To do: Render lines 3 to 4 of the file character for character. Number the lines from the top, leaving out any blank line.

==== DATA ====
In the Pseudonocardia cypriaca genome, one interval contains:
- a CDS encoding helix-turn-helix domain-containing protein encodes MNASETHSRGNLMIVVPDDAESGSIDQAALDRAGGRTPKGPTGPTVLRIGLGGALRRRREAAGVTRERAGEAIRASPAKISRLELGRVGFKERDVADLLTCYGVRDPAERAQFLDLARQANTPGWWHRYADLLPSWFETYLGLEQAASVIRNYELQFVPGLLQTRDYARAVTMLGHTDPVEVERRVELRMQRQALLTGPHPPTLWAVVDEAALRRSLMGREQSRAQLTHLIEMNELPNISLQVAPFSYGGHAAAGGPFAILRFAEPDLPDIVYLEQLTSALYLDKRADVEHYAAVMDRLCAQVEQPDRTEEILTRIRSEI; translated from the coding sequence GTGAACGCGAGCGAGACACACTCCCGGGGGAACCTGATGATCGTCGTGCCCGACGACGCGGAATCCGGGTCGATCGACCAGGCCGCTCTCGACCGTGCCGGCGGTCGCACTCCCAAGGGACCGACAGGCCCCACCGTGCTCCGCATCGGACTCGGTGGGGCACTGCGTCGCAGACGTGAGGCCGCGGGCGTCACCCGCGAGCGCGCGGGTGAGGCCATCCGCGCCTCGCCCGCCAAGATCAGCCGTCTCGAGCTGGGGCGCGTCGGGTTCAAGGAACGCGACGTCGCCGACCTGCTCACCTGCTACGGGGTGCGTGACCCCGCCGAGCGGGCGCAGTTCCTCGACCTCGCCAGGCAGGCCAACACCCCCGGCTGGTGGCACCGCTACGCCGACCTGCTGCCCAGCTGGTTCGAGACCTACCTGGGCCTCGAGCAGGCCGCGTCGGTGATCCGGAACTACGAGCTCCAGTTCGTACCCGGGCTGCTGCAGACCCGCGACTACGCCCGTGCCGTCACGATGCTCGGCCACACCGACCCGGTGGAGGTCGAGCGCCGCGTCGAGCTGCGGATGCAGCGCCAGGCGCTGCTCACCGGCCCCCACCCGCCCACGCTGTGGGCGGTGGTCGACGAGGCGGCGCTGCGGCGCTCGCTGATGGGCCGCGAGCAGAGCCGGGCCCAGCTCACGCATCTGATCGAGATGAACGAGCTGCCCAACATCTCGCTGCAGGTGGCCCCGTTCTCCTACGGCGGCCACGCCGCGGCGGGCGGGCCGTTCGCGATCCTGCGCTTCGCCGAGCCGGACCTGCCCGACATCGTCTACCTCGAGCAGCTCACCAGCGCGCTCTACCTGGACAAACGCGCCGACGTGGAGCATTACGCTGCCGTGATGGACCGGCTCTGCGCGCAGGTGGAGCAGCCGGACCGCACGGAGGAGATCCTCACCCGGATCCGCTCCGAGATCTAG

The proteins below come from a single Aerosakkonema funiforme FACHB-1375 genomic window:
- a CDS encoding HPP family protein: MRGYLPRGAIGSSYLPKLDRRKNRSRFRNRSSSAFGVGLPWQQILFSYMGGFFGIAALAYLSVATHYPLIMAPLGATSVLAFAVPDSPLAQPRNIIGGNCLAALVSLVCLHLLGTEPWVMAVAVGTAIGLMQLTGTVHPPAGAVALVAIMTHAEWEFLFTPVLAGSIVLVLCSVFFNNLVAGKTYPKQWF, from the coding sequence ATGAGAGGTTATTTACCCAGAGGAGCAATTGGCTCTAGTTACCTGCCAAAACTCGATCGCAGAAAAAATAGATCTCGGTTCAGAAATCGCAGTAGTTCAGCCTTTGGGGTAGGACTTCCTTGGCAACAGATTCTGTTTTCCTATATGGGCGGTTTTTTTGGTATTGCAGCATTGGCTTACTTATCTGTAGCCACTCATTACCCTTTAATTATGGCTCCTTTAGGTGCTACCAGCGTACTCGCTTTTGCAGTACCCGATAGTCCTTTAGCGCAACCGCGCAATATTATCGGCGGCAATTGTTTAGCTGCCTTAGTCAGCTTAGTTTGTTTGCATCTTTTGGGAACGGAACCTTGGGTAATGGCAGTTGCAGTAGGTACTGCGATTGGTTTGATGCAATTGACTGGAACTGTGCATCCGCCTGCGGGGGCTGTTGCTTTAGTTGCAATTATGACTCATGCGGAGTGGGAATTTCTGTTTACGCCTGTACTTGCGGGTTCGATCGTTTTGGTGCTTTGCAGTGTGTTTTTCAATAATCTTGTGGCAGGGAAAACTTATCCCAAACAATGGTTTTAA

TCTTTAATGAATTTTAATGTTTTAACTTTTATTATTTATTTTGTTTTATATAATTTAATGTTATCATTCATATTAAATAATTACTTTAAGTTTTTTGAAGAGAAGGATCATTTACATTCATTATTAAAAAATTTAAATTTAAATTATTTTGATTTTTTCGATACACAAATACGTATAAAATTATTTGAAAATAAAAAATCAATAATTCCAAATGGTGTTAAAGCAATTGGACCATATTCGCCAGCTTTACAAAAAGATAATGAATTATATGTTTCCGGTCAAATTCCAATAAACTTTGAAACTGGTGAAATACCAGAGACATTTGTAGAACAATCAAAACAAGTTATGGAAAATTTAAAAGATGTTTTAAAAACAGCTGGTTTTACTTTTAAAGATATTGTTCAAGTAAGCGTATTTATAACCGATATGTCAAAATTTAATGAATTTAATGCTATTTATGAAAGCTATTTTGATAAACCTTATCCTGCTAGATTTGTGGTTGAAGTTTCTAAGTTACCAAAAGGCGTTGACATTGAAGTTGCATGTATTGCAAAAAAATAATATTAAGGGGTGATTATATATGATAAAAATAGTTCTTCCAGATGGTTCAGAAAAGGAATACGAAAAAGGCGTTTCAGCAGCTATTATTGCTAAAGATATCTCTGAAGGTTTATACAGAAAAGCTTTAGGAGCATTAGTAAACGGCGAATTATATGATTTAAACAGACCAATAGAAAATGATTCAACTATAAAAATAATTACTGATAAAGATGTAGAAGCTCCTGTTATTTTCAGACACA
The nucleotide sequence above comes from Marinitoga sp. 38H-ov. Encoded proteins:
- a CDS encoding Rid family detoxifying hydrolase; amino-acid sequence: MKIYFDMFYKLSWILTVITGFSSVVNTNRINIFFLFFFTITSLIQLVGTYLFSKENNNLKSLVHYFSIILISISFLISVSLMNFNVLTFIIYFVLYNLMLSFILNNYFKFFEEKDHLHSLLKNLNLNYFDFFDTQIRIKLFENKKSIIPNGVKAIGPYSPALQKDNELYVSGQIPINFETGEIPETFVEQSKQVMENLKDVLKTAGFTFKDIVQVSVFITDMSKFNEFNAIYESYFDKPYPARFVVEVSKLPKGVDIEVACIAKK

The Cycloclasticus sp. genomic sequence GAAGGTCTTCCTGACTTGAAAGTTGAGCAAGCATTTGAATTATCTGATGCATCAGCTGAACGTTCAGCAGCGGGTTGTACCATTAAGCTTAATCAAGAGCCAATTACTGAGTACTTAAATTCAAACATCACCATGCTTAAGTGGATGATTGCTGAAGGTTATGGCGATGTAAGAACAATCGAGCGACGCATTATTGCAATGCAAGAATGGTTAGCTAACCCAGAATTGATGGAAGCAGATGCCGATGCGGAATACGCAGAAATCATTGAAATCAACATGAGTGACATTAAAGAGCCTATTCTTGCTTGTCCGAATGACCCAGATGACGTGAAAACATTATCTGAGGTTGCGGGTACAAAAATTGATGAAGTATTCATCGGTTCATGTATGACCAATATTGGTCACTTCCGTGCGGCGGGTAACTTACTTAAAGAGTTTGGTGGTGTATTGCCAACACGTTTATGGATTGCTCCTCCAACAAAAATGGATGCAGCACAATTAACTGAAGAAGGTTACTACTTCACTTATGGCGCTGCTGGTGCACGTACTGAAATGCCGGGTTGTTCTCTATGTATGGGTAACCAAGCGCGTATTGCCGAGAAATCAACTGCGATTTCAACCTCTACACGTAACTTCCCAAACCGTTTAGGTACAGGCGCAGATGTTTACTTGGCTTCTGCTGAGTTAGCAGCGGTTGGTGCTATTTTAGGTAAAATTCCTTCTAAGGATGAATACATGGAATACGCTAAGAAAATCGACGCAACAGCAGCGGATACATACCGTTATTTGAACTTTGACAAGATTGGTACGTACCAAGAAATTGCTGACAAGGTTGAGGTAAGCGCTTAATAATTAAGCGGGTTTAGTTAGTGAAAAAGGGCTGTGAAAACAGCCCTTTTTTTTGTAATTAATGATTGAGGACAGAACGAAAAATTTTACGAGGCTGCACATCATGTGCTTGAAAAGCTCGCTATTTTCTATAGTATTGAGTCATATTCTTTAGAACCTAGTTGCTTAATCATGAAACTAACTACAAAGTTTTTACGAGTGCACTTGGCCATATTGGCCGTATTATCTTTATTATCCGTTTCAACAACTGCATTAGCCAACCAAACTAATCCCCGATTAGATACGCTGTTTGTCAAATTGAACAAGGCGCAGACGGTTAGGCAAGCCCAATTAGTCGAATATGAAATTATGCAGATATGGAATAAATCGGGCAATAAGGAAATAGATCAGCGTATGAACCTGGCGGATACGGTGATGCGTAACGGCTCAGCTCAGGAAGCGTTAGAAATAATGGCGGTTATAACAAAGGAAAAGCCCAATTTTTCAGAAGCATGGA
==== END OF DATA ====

The proteins below come from a single Aerosakkonema funiforme FACHB-1375 genomic window:
- a CDS encoding HPP family protein: MRGYLPRGAIGSSYLPKLDRRKNRSRFRNRSSSAFGVGLPWQQILFSYMGGFFGIAALAYLSVATHYPLIMAPLGATSVLAFAVPDSPLAQPRNIIGGNCLAALVSLVCLHLLGTEPWVMAVAVGTAIGLMQLTGTVHPPAGAVALVAIMTHAEWEFLFTPVLAGSIVLVLCSVFFNNLVAGKTYPKQWF, from the coding sequence ATGAGAGGTTATTTACCCAGAGGAGCAATTGGCTCTAGTTACCTGCCAAAACTCGATCGCAGAAAAAATAGATCTCGGTTCAGAAATCGCAGTAGTTCAGCCTTTGGGGTAGGACTTCCTTGGCAACAGATTCTGTTTTCCTATATGGGCGGTTTTTTTGGTATTGCAGCATTGGCTTACTTATCTGTAGCCACTCATTACCCTTTAATTATGGCTCCTTTAGGTGCTACCAGCGTACTCGCTTTTGCAGTACCCGATAGTCCTTTAGCGCAACCGCGCAATATTATCGGCGGCAATTGTTTAGCTGCCTTAGTCAGCTTAGTTTGTTTGCATCTTTTGGGAACGGAACCTTGGGTAATGGCAGTTGCAGTAGGTACTGCGATTGGTTTGATGCAATTGACTGGAACTGTGCATCCGCCTGCGGGGGCTGTTGCTTTAGTTGCAATTATGACTCATGCGGAGTGGGAATTTCTGTTTACGCCTGTACTTGCGGGTTCGATCGTTTTGGTGCTTTGCAGTGTGTTTTTCAATAATCTTGTGGCAGGGAAAACTTATCCCAAACAATGGTTTTAA